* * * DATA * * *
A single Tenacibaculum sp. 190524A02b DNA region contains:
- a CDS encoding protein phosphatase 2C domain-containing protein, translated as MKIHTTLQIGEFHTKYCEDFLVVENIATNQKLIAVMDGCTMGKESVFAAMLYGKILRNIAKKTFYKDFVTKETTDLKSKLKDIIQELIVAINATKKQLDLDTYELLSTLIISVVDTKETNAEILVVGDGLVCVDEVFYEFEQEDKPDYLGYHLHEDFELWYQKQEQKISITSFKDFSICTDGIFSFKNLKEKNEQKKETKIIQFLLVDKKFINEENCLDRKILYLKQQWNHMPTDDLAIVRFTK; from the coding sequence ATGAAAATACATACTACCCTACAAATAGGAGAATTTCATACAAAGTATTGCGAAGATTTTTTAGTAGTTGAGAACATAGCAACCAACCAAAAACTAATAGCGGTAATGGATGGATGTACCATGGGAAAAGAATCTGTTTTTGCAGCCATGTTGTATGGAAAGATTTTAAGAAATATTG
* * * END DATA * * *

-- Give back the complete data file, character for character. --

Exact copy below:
A single Tenacibaculum sp. 190524A02b DNA region contains:
- a CDS encoding protein phosphatase 2C domain-containing protein, translated as MKIHTTLQIGEFHTKYCEDFLVVENIATNQKLIAVMDGCTMGKESVFAAMLYGKILRNIAKKTFYKDFVTKETTDLKSKLKDIIQELIVAINATKKQLDLDTYELLSTLIISVVDTKETNAEILVVGDGLVCVDEVFYEFEQEDKPDYLGYHLHEDFELWYQKQEQKISITSFKDFSICTDGIFSFKNLKEKNEQKKETKIIQFLLVDKKFINEENCLDRKILYLKQQWNHMPTDDLAIVRFTK; from the coding sequence ATGAAAATACATACTACCCTACAAATAGGAGAATTTCATACAAAGTATTGCGAAGATTTTTTAGTAGTTGAGAACATAGCAACCAACCAAAAACTAATAGCGGTAATGGATGGATGTACCATGGGAAAAGAATCTGTTTTTGCAGCCATGTTGTATGGAAAGATTTTAAGAAATATTG